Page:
Navigating the Landmines & Pitfalls of Investing in Small Market Self-Storage OpportunitiesMar 06, 2023
Investing in small markets in self-storage can be very profitable, but you have to make sure you don’t step on a landmine, because they can also be very dangerous. So, how do you make sure that you can invest in small markets without getting into trouble?
Today, I explain how to understand demand predicated on the asset and pricing predicated on the customer. This will help you not only stay out of trouble but maximize your revenue and profits.
This is especially true in small markets. Small markets are more sensitive to changes in both supply & demand, as well as consumer trends and behaviors.
If you’re looking to start in small markets, the good news is that people are still getting money to build in small markets with strong demand. The problem is banks & investors are much more hesitant in small markets.
For many small markets, the best option in storage is acquisitions, not development. In fact, we are seeing a lot of transactions in small markets at under replacement costs.
Why? In some markets, there hasn't been any new inventory built in over 10 years because of high building costs and low rents. Building costs in storage have soared, but due to weak demand in small markets, rents have not followed the same increase. This pattern led to an inability to add inventory to small markets profitably.
Building without considering the math can hurt the market for years. In small markets, you have a smaller population. In most small markets in the US, the population is stagnant. If supply surpasses demand with no population growth, there’s no customers to fill up your facility. That leads to pricing wars and keeps rent prices low.
It's crucial to understand the financials before starting construction. If it costs you $85/sqft to build and you can get $.50/sq ft per month in rent; is that enough to operate at a profit? I know this sounds basic, but in most small markets, many storage developers are inexperienced and have not thought through this scenario.
I have seen this happen. For example: I have a facility in a small market (less than 30K people). One competitor came in and added 50K net rentable square feet. It took him years to fill up and it killed market rates that took over 6 years to recover. Luckily, we had bought our facility at $20/sqft - which was a fraction of what it took him to buy & build his facility.
How do you understand the market and the individual customer? The use of mapping software & consumer analysis can be a potent tool to maximize profits, such as Radius+ (this software shows supply & rents in a market for storage) & ESRI (shows demographics & customer data like purchases).
*Disclaimer: In small markets, much of this data is not up to date or accurate. That’s why nothing beats “on the ground” market research, calling and visiting all storage competitors, and talking with local government officials as well as local businesses.
Data that’s important to understand and the correlation:
- Sq ft per capita. Meaning, how much storage is in that market per person that lives there.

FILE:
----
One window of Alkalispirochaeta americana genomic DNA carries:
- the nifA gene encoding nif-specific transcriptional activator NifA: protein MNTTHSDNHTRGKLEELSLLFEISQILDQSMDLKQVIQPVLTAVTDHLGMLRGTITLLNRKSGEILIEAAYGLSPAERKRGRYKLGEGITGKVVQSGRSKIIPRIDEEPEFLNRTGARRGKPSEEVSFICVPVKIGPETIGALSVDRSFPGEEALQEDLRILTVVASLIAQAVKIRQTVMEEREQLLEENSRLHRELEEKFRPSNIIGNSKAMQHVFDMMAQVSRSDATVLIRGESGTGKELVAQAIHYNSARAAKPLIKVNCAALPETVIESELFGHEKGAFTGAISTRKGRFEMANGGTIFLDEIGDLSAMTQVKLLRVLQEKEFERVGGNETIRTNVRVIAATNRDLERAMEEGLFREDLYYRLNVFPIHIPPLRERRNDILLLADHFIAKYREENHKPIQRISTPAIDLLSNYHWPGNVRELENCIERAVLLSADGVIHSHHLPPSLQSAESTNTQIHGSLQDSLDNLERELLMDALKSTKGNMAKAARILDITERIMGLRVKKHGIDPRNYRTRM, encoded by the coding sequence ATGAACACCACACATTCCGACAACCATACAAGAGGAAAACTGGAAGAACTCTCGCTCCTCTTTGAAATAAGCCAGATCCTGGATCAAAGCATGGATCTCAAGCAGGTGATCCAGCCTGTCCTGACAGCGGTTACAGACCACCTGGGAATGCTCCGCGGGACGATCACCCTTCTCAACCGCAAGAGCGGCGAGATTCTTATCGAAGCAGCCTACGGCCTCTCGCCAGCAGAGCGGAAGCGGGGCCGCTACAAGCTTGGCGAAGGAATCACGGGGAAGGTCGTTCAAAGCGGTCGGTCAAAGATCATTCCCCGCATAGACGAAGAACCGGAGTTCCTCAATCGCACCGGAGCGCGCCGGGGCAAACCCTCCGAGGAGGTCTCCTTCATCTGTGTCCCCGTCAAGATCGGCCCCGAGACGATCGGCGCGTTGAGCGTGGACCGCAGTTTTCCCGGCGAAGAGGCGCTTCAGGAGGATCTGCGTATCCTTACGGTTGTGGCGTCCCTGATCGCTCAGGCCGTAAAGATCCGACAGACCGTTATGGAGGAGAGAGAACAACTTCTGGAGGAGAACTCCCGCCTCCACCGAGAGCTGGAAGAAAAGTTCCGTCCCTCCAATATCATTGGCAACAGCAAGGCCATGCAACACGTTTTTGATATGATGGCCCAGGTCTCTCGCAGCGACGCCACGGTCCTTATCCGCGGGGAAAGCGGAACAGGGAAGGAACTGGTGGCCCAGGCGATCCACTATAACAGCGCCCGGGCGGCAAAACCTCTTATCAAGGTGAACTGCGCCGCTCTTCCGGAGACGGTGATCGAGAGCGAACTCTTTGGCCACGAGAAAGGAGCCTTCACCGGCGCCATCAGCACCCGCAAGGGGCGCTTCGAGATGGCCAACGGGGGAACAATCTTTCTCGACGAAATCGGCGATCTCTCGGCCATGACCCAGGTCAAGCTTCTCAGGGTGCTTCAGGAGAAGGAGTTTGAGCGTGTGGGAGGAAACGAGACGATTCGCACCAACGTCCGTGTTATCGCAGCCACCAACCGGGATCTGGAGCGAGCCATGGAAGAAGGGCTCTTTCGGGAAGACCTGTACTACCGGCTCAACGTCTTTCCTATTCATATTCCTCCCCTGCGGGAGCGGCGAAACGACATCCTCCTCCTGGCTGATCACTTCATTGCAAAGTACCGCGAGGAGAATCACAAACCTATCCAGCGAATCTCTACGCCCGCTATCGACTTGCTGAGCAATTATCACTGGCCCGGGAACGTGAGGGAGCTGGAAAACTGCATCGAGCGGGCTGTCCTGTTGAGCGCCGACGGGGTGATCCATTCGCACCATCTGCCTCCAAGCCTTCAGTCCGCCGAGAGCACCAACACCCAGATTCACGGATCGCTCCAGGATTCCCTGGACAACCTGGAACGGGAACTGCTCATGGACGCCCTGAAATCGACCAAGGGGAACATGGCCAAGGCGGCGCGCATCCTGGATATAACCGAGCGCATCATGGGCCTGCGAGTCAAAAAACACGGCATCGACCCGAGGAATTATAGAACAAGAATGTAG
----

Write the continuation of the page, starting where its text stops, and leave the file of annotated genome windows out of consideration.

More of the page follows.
- Next, occupancy. How viable is occupancy for that space?
- Then, market rates. What does it cost to rent that space?
All of these are important, but the correlation of market rates and occupancy is crucial. Meaning when market rates go up, does occupancy go down? Does new inventory on the market - meaning when people expand or build a new facility on the market - affect occupancy and rates? These correlations show us true customer demand.
First, storage facility A has rates that are 15% higher than its competitors, but the other facilities have a much lower occupancy. Competitors with lower rates have high occupancy. Also, when storage owners lifted rates, did they have mass move outs? We are trying to find the elasticity of the customer.
Find the latest storage facility that has been built or expanded. Find out how long it took them to stabilize revenue. Finally, is there a difference in rates to quality of the asset? Meaning, if a good facility can charge much more, then there’s good demand and a good customer base. But if a high quality facility can’t charge higher rates, then there is a lack of demand.
In my firm, we plot out our customers locations and look at income, housing costs, and consumption to understand the impact of rent on customers. Meaning, a $100/month rate = $1200/year. Let's say the customer makes $50,000/year. The $1200/year rate is approximately 2% of their gross income, whereas a customer at $100,000/year is only about 1% of their gross income.
This means that I can charge the tenant making $100,000 per year more like $2000/year for their unit and it’s still under the 2% that the other customer is paying. We already know that at 2% of gross income we still have demand.
Demand is different for each unit. Remember, units are products and as a storage owner we are focused on finding product market fit. So how do you know which units have high demand and which have low demand in a market? This all comes back to the due diligence you put into everything. If you execute your due diligence correctly, then you can avoid many of the landmines that are scattered across the battlefield of the small market self-storage industry.